The Federal Trade Commission filed an administrative complaint against FleetCor and its CEO, Ronald Clarke, alleging that the company charged customers hundreds of millions of dollars of "mystery fees" associated with FleetCor-issued fuel cards. 

FleetCor markets payment cards to companies that operate vehicle fleets, in order to allow vehicle drivers to purchase fuel and other transportation-related products and services.  The FTC charged FleetCor with promoting the cars by making three main claims, all of which are false or unsubstantiated -- that consumers will save money, that the cars provide fraud controls that protect customers from unauthorized transactions, and that the cards have no set-up, transaction, or membership fees.  The FTC said that, notwithstanding these claims, the company charged customers hundreds of millions of dollars in unexpected fees. 

Specifically, the FTC alleged that FleetCor falsely advertised that consumers will achieve specific per-gallon savings -- such as, "earn 5 cents cash back per gallon" -- by using the company's fuel cards. The FTC said that consumers do not experience any savings, however, due to the unexpected fees that FleetCor charges that exceeds any savings consumers might experience.  The FTC said that, in addition, customers do not typically achieve the promised per-gallon savings, since they are not available at a large number of retailers that are used by drivers.  

The FTC also alleged that FleetCor falsely claimed that it had "No set-up, transaction or annual fees."  The FTC charged that, in fact, the company did charge those fees.  For example, the FTC said that many customers were charged "convenience" transaction fees of $2.00 or more per transactions when buying fuel.  

In addition, the FTC alleged that FleetCor charged customers substantial unexpected fees, including Account Administration Fees, Program Fees, Late Fees, Interest and Finance Charges, High Credit Risk Account Fees, and others. The FTC charged that, "Even if customers read FleetCor's small-print, multi-page Ts&Cs, they have not been able to determine from one billing cycle to the next which fees FleetCor will assess, how those fees could be avoided, or how much those fees will cost." 

The complaint also includes allegations that FleetCor charged customers, without authorization, for a number of programs that the company enrolled them in without their consent.  The FTC said that FleetCor either did not disclose that there were fees associated with the program or included information about "costs and what the customer must do to avoid automatically incurring the charge in very small type at the bottom of the page or the in the middle of the mailer." 

Significantly, this is not the first time that the FTC has sued FleetCor.  In 2019, the FTC sued FleetCor in federal court, based on similar allegations.  However, in light of the U.S. Supreme Court's recent decision limiting the FTC's ability to get restitution by going directly to court, the FTC is now changing strategy.  By pursuing the administrative route, the FTC can seek the financial remedies that are not currently available to it by going directly to federal court.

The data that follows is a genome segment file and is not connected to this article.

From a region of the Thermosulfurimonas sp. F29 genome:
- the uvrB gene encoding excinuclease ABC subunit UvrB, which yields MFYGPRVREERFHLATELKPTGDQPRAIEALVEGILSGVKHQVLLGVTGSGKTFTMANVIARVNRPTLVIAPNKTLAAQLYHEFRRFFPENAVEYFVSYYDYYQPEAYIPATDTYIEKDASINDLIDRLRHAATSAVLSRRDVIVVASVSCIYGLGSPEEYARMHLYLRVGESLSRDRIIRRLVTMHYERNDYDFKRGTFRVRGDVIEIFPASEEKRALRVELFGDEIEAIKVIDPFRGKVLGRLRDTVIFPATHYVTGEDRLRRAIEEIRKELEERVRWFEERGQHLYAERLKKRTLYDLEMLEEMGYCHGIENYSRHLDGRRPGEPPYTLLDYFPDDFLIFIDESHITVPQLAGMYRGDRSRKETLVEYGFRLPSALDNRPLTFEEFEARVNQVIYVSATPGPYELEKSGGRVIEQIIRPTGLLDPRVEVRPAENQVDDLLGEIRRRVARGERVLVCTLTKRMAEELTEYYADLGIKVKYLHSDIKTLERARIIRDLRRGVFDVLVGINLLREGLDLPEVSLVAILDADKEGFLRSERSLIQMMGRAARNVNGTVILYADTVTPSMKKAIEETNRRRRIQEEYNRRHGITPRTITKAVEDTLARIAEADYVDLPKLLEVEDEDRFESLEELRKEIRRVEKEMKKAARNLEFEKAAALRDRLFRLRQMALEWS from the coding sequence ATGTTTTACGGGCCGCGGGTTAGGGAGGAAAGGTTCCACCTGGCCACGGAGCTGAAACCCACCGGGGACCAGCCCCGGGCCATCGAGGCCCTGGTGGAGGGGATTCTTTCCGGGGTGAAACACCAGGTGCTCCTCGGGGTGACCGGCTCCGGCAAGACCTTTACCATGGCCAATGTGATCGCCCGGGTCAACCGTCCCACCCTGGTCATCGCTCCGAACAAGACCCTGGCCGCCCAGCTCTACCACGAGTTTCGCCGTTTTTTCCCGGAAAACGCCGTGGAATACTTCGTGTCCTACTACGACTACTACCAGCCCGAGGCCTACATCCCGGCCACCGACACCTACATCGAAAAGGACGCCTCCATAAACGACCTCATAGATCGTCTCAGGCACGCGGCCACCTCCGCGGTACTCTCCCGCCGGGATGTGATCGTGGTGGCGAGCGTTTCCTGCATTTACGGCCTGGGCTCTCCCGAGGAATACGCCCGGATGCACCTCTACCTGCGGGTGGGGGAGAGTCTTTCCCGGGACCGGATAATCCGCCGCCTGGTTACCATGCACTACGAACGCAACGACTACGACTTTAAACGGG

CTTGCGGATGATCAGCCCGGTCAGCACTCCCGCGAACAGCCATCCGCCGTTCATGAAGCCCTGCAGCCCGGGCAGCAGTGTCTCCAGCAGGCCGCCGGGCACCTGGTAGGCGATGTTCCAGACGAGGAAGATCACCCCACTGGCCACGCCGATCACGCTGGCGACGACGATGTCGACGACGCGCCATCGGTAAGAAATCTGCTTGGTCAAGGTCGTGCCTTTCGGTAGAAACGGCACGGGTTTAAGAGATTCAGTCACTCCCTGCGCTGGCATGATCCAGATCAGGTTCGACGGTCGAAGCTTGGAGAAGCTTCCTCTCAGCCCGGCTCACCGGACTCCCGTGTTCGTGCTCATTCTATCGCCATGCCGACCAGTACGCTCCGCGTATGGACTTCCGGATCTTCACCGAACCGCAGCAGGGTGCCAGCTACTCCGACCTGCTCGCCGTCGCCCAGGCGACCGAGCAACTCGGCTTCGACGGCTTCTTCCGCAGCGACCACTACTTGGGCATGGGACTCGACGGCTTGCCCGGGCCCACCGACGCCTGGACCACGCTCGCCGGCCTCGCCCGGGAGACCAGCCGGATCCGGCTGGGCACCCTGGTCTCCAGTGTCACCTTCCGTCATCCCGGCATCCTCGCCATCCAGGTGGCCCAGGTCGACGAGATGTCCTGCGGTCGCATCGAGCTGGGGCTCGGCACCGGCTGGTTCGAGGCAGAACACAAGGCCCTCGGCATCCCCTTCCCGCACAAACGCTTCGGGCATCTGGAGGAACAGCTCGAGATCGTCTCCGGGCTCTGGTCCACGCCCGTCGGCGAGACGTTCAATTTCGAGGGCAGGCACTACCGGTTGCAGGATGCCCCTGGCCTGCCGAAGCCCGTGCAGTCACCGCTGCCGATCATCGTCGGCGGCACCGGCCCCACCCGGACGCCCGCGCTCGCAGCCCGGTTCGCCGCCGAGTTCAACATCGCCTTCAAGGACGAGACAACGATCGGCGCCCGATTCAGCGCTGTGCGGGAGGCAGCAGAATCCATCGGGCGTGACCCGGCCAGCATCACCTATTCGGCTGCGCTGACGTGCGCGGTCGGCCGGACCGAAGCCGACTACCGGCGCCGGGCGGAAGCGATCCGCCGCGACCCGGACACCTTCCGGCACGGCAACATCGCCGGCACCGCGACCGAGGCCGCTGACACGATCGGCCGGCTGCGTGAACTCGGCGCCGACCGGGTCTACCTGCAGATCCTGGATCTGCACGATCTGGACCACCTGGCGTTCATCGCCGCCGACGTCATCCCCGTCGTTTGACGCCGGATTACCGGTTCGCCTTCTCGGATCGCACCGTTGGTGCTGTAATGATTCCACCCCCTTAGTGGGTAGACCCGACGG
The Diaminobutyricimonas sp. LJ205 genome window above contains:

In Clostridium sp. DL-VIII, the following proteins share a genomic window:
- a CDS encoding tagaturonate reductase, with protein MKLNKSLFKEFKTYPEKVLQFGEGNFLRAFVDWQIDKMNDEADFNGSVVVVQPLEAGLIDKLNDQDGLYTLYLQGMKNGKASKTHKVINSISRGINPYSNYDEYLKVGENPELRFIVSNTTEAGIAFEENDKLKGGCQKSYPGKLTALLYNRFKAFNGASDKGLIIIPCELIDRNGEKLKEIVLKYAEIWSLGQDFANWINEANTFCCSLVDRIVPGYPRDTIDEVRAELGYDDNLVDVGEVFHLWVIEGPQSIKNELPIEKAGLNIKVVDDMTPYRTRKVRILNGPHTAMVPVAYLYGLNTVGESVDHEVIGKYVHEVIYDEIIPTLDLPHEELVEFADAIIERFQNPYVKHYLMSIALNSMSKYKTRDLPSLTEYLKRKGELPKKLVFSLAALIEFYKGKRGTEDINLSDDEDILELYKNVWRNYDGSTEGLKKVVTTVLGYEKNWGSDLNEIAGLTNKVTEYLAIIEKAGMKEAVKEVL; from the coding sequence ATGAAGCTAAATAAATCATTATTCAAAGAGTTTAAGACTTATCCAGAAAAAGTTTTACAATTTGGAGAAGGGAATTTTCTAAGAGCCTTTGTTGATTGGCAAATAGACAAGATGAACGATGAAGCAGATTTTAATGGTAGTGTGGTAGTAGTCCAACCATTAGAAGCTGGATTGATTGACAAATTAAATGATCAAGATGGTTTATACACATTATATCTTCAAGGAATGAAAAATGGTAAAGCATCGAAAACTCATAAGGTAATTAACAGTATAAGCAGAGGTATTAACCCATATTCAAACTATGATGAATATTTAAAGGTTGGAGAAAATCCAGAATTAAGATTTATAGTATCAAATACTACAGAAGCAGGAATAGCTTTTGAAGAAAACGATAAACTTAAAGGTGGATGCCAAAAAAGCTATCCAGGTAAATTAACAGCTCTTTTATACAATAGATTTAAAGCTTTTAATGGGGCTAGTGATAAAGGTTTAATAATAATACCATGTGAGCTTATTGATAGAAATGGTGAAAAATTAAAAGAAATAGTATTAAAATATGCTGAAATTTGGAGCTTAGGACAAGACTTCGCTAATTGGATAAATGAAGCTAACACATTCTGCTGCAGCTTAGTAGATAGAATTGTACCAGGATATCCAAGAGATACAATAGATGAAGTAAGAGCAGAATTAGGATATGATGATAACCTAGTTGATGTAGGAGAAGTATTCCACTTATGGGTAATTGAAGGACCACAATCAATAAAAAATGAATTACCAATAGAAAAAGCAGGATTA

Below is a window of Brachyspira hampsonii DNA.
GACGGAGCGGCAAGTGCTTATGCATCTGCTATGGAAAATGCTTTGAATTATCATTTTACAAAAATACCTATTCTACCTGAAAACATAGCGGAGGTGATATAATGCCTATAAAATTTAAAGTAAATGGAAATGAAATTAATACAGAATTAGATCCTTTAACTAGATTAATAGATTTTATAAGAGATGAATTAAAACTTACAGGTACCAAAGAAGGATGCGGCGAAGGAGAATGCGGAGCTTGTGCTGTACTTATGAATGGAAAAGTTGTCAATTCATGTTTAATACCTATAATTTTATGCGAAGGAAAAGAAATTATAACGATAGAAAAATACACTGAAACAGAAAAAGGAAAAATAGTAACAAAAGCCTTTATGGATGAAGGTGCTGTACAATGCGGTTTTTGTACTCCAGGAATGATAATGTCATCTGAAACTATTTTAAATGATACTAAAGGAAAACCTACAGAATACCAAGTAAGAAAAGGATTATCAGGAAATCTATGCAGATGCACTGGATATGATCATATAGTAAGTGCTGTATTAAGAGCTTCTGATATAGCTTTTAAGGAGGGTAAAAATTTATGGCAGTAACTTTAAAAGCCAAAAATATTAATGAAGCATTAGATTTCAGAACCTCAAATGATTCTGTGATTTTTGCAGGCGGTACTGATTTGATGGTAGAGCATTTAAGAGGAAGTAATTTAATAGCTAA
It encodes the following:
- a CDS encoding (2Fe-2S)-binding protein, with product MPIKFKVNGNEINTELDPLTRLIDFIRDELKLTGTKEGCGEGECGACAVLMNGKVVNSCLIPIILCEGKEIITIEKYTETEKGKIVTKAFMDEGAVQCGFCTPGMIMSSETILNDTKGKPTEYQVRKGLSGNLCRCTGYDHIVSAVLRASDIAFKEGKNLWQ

Samuel Levine, Acting Director of the FTC’s Bureau of Consumer Protection, explained, "FleetCor fleeced its customers out of hundreds of millions of dollars through its dishonest practices.  The FTC will do everything it can to get money back to FleetCor’s business customers and unsuspecting fuel card users by refiling this complaint administratively. We will also continue to work with Congress on a broader legislative solution following the Supreme Court’s decision in AMG, which has hindered our ability to recover redress for families and honest businesses.” 

What are some important takeaways here?  First, this case shows that the FTC is not going to idly sit by and wait for Congress to restore the authority that the Supreme Court recently took away.  The FTC is saying loud and clear here that financial penalties are still one of the tools in its toolbox and it will continue to try to obtain them, where appropriate.  Second, one of the quickest ways to get the FTC's attention is to offer a product for one price and then to charge all sorts of hidden fees.  There's no substitute for being crystal clear about what the actual price is that consumers will have to pay.  And, if there are additional charges, or other material terms or limitations, you're never going to convince the FTC that hard-to-read, fine print disclaimers that disclose them was the way to go.  And, finally, if you do plan on signing consumers up for additional (paid) programs, make sure that you've gotten their clear, affirmative consent to do so.